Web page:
Nick Clegg has today claimed that voters are finally hearing his admittedly very timid message on what precisely the Lib Dems are doing for them, apart from indebting their children to an insane degree. Unfortunately, having only heard the enchanting whispers of his closest viziers inside the Westminster bubble, he is completely unaware of the utter betrayal felt by the majority of those that voted Lib Dem in the last election. The coven surrounding him has apparently ignored the fact that the Faustian pact he made with Cameron will cost perhaps hundreds of Lib Dem councillors their seats, and the political career of a thoroughly decent ex policeman standing for London Mayor.
It is a fact that most voters do not vote for the candidate, but for the party. In this case, Brian Paddick could promise to end poverty in the East End, cure all known disease, and silence Bill Cash, and he would still be tarred with a brush that says “Yes, your flagship, single-reason-I-will-vote-for-you policy is to massively improve education, but the last time your party said that over half of those in a position to do anything about it actively voted not to, or abstained which is even worse”. If a brush can say all that of course.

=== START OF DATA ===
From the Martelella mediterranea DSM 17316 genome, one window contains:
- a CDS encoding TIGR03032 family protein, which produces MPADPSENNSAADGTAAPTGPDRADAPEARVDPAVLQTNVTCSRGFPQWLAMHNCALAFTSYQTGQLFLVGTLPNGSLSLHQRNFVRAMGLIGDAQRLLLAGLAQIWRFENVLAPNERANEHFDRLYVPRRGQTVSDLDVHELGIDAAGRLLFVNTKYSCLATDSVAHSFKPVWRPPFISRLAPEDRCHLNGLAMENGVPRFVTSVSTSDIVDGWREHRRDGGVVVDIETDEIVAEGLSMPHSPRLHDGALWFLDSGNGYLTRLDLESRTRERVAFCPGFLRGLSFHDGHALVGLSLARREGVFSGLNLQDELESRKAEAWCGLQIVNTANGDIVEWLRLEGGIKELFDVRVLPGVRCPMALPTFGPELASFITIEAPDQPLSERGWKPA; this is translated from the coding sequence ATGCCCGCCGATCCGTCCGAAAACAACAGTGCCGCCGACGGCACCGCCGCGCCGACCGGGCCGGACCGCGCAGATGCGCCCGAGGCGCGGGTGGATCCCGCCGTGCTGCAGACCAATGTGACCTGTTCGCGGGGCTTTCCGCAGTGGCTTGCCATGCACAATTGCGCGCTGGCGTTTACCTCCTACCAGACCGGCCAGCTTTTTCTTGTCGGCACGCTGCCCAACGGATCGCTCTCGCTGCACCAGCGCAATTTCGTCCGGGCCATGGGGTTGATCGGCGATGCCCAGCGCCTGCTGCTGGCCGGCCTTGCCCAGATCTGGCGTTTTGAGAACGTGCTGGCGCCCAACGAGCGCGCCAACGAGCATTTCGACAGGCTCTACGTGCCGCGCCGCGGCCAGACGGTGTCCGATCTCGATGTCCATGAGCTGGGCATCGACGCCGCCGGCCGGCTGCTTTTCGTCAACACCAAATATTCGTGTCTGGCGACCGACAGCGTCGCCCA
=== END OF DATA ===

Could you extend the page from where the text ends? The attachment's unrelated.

Brian Paddick is in an unenviable position of being what is nominally the third party candidate. In the last mayoral election, where the top three candidates were the same and the Lib Dems hadn’t yet been in government, Paddick still only got 9.8% of the vote. Assuming the decimation of the rest of the party spreads to him, he is in for an absolute drumming. The polls for the past month don’t look as cataclysmic as they might, putting him at somewhere between 5-10% vote share, which is up from the 2% YouGov had for him in early 2011, though pollsters tend to advise a four % swing either way is feasible so maybe he’ll get -2% of all votes cast.
The advice that poor policeman Paddick should take is the following: Pull out of the election tonight. If the Liberal Democrats come behind UKIP or, if the Bromley voters have their way, the BNP, it will be the end of an electable Lib Dem party for years. London shouldn’t be a bellweather for the rest of the country’s politics, but it is; it’s just the parties involved are different. In Scotland, the SNP can take up left wing issues in opposition to a once dominant Labour, in Wales Plaid Cymru are doing the same. Both have sound policies, albeit with an unpleasant aftertaste of nationalism, and neither need a liberal party. Northern Ireland has never really hosted the main political parties, and now in England there are so many minor parties that the Lib Dems aren’t even considered as a protest vote anymore.